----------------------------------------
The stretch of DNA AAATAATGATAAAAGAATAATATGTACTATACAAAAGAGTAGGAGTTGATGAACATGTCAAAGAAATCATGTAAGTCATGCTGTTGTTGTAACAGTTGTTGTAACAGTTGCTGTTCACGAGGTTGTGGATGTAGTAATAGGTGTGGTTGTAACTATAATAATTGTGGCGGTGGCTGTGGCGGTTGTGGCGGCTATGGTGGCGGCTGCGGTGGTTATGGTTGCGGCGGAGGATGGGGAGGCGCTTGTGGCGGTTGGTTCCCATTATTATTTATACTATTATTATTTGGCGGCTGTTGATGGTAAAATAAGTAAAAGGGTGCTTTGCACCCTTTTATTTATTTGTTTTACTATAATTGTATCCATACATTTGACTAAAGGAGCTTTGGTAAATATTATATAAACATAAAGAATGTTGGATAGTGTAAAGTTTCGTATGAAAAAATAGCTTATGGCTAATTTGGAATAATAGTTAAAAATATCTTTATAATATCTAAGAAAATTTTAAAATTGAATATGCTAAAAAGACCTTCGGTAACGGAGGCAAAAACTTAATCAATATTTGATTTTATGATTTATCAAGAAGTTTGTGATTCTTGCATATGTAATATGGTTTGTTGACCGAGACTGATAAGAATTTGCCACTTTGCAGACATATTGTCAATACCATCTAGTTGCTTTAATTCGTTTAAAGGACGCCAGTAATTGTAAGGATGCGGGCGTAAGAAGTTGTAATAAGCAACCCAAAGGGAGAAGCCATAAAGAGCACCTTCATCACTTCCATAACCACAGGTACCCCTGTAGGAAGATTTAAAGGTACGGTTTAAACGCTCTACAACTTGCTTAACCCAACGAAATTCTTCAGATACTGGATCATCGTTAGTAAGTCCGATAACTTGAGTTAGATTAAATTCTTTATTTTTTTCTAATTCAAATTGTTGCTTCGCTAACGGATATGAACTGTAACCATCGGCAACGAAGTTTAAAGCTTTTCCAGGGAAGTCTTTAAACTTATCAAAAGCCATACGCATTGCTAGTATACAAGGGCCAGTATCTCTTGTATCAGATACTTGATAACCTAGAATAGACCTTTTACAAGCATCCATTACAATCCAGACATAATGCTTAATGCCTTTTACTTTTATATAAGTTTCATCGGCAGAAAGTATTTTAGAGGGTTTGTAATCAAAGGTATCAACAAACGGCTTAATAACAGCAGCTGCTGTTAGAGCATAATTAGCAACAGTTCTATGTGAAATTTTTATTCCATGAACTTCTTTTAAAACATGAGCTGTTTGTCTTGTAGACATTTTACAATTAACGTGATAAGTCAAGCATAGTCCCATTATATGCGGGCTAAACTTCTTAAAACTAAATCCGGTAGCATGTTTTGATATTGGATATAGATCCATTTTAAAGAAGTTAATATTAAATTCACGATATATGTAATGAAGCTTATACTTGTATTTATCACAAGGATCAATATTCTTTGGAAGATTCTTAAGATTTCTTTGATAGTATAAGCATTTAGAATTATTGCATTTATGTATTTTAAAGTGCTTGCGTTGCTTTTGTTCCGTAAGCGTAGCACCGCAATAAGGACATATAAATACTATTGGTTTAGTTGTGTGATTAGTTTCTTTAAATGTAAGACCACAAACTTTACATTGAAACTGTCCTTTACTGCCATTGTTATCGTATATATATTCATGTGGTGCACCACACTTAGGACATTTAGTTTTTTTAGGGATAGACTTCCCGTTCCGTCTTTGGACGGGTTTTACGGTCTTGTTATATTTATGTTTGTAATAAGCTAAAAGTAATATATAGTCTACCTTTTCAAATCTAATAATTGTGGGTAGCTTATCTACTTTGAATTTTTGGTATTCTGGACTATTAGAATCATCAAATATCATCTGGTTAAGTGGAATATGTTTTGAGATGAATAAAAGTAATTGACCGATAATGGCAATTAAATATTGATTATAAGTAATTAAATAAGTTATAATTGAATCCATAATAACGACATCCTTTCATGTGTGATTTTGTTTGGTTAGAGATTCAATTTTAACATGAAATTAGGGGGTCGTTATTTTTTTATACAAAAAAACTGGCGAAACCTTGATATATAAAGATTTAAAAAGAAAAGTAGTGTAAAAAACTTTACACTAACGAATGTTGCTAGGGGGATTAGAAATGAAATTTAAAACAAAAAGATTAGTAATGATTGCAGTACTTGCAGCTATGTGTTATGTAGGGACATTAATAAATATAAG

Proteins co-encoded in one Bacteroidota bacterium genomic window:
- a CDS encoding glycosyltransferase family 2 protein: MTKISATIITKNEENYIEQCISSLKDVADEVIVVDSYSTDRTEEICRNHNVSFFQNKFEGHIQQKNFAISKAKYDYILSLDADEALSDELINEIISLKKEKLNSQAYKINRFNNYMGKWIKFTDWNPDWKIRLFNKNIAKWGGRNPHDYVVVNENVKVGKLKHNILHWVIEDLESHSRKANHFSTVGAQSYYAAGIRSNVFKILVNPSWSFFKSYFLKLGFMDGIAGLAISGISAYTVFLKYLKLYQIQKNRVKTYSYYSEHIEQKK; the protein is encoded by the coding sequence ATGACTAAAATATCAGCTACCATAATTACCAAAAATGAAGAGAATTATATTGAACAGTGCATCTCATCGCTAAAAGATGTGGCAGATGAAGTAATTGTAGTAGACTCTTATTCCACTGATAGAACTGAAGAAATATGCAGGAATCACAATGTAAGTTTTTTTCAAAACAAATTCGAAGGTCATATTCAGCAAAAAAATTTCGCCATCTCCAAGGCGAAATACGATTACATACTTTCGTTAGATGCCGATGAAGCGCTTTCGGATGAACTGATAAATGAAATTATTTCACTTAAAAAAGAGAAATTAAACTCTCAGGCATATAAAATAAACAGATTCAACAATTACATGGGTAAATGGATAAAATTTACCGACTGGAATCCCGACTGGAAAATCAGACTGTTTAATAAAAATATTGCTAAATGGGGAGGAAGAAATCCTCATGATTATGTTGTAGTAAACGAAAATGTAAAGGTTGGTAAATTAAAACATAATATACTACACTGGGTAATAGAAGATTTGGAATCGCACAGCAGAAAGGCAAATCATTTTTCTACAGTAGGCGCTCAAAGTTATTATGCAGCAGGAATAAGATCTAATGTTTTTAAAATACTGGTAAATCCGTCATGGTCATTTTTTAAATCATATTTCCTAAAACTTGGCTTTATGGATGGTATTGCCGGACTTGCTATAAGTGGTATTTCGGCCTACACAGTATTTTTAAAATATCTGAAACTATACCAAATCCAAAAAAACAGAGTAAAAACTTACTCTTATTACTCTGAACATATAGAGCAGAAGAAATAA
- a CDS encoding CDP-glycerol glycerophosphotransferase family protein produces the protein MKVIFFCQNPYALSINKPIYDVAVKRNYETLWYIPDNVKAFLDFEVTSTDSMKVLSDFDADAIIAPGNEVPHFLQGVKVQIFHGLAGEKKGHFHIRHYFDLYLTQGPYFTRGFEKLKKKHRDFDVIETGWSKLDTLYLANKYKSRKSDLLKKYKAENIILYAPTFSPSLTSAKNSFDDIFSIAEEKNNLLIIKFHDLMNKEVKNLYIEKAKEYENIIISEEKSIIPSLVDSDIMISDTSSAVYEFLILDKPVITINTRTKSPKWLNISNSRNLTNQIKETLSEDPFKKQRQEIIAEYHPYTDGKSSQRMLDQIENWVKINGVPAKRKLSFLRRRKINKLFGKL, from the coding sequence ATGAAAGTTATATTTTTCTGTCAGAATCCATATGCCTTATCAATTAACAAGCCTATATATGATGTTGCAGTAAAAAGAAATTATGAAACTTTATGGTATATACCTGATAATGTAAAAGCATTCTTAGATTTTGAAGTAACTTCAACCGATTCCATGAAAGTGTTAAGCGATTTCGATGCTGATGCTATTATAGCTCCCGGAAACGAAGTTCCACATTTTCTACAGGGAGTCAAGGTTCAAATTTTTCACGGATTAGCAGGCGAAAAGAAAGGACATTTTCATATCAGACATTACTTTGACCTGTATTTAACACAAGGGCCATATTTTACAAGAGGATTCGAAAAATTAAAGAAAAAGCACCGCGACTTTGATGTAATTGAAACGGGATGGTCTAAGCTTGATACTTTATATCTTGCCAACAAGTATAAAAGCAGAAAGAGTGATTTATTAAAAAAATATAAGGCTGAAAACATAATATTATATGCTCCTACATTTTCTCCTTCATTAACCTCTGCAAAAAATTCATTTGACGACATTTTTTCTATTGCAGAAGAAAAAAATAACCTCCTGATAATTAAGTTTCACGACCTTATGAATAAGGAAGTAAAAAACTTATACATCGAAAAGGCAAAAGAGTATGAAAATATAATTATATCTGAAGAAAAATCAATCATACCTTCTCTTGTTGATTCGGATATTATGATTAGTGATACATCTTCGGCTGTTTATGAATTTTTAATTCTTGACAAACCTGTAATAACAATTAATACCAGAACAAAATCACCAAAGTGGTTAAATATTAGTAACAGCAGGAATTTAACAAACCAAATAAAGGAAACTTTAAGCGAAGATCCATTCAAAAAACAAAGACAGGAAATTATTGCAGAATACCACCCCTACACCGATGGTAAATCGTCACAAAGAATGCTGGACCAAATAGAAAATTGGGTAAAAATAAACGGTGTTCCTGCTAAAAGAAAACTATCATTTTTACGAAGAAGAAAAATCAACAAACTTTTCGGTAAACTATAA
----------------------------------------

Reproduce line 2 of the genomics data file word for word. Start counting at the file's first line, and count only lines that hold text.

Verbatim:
Proteins co-encoded in one Bacteroidota bacterium genomic window: